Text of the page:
The telephone rings. It’s someone telling you a relative has been kidnapped and needs ransom money. The telephone rings. It’s the IRS telling you you owe umpteen dollars that must be paid today or you’ll face arrest and jail time. The telephone rings. Someone says a relative has been arrested in a foreign country and needs bail money. The telephone rings. It’s the utility company demanding payment on the spot or your power will be cut off. All the above scenarios are the latest scams targeting seniors. Now I don’t want to say seniors are way too gullible or not too savvy about the way things are nowadays, after all, I’m one of them. But police have been warning seniors about these scams and instructing them to call police if they get any of these calls and not to give out any personal information to these callers. One other thing both the police and the phone companies have encouraged people to do is if you don’t recognize the number on your caller ID, don’t answer the phone. As I’ve told my husband, just because the phone rings it doesn’t mean it has to be answered, but some of these folks are very persistent and the phone rings to a double-digit count until the ringer is shut off.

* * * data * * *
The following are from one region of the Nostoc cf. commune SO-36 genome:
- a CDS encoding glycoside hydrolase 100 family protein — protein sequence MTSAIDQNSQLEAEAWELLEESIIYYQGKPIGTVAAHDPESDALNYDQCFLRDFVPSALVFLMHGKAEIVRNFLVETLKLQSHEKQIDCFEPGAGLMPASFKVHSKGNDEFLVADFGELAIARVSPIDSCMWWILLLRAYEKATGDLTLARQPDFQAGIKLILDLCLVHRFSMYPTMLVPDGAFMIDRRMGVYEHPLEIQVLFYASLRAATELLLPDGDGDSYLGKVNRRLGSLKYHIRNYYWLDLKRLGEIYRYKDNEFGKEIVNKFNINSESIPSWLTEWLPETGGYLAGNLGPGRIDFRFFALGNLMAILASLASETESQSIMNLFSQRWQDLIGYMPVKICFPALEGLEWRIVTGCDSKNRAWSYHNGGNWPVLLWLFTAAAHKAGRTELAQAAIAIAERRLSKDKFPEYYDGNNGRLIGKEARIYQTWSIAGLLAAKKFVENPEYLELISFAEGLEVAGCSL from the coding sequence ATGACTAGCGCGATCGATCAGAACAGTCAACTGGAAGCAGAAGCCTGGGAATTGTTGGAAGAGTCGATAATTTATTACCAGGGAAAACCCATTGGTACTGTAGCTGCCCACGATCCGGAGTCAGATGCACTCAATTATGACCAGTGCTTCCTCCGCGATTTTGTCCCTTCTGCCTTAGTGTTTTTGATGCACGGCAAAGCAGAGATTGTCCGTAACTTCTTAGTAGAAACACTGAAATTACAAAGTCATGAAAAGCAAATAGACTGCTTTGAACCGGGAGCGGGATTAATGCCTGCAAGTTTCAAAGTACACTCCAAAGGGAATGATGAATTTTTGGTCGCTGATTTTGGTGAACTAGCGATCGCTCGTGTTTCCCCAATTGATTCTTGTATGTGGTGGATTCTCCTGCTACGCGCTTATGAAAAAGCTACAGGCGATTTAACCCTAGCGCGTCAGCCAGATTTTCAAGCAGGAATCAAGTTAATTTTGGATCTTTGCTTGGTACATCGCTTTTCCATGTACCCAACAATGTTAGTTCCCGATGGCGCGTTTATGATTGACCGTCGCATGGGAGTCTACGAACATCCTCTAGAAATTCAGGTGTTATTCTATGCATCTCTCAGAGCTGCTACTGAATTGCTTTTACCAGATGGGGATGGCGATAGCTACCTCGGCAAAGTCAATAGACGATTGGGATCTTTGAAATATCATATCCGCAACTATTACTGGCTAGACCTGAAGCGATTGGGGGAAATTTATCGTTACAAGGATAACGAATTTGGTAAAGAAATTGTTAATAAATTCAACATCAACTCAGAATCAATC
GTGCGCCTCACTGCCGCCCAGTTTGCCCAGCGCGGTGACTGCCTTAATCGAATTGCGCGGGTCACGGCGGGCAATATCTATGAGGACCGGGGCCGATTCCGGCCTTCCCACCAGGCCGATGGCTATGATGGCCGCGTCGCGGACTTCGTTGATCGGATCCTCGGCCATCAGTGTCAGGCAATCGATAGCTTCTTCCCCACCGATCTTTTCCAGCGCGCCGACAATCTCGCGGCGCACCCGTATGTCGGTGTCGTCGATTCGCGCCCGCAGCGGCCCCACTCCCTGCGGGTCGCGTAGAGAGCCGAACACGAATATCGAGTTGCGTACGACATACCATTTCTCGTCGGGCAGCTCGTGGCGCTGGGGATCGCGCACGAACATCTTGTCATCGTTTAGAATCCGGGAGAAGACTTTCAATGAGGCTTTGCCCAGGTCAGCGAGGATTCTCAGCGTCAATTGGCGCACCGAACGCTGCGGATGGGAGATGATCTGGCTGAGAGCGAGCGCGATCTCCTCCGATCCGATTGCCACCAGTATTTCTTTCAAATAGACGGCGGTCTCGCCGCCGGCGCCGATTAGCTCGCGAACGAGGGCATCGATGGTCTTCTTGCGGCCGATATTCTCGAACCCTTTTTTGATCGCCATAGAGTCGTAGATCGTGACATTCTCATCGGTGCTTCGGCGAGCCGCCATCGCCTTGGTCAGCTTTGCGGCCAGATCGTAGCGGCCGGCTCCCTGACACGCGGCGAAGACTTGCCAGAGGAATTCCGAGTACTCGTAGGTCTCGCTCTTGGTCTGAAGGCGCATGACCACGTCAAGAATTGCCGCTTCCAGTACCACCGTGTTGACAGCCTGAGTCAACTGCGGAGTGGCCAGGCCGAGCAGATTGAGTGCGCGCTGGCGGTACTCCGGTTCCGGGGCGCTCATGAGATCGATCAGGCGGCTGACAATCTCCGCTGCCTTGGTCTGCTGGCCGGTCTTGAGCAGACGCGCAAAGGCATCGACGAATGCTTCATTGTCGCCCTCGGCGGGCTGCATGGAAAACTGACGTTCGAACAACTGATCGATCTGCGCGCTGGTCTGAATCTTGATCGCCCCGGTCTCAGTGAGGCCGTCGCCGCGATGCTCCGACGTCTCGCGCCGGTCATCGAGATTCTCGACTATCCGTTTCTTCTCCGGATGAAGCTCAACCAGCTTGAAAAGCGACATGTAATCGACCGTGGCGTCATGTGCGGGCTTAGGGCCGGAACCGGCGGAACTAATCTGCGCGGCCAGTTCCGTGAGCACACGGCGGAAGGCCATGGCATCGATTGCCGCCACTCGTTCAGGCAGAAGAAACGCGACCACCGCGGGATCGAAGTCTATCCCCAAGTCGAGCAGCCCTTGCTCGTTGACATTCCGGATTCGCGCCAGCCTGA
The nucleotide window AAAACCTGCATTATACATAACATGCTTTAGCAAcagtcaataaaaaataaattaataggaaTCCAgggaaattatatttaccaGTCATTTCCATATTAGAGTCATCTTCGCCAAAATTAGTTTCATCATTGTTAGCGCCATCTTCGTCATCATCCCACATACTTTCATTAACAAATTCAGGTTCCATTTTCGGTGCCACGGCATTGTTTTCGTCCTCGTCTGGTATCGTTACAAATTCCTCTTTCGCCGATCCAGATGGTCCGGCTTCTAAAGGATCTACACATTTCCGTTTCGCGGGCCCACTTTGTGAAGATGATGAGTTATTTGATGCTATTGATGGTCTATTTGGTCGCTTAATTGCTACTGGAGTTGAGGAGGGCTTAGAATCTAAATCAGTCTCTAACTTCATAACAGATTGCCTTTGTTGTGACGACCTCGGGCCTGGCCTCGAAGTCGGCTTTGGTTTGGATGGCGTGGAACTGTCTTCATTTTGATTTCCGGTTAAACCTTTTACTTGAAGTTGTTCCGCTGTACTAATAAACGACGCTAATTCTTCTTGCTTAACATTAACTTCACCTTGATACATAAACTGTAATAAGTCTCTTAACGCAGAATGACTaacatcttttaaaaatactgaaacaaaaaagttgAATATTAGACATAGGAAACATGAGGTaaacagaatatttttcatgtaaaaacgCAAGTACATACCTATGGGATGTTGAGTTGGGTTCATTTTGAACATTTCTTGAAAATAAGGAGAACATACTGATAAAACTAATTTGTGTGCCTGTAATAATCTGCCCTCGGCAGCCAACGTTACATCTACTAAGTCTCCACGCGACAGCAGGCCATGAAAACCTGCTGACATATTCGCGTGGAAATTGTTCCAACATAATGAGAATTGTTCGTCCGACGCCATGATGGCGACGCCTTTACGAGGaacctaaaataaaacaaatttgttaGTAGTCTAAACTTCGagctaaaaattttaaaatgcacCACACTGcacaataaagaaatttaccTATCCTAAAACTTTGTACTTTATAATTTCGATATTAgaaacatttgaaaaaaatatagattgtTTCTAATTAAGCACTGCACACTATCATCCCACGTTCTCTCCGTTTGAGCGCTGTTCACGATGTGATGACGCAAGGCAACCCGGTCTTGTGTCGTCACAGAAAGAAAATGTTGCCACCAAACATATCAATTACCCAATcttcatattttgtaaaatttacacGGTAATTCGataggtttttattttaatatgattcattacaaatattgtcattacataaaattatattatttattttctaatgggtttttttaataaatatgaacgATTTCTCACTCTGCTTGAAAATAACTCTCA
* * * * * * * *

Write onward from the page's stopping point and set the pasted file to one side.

So what’s the answer? The Do Not Call List isn’t working, the FCC and FTC don’t seem to be able to do anything and Verizon, AT&T and the other providers don’t want to do anything that will have an effect on the bottom line. I guess it’s up to we individuals so the next time you get one of the calls, do what this guy does. Thanks for reading Musings From the Bench 9/29 Edition. Until next time.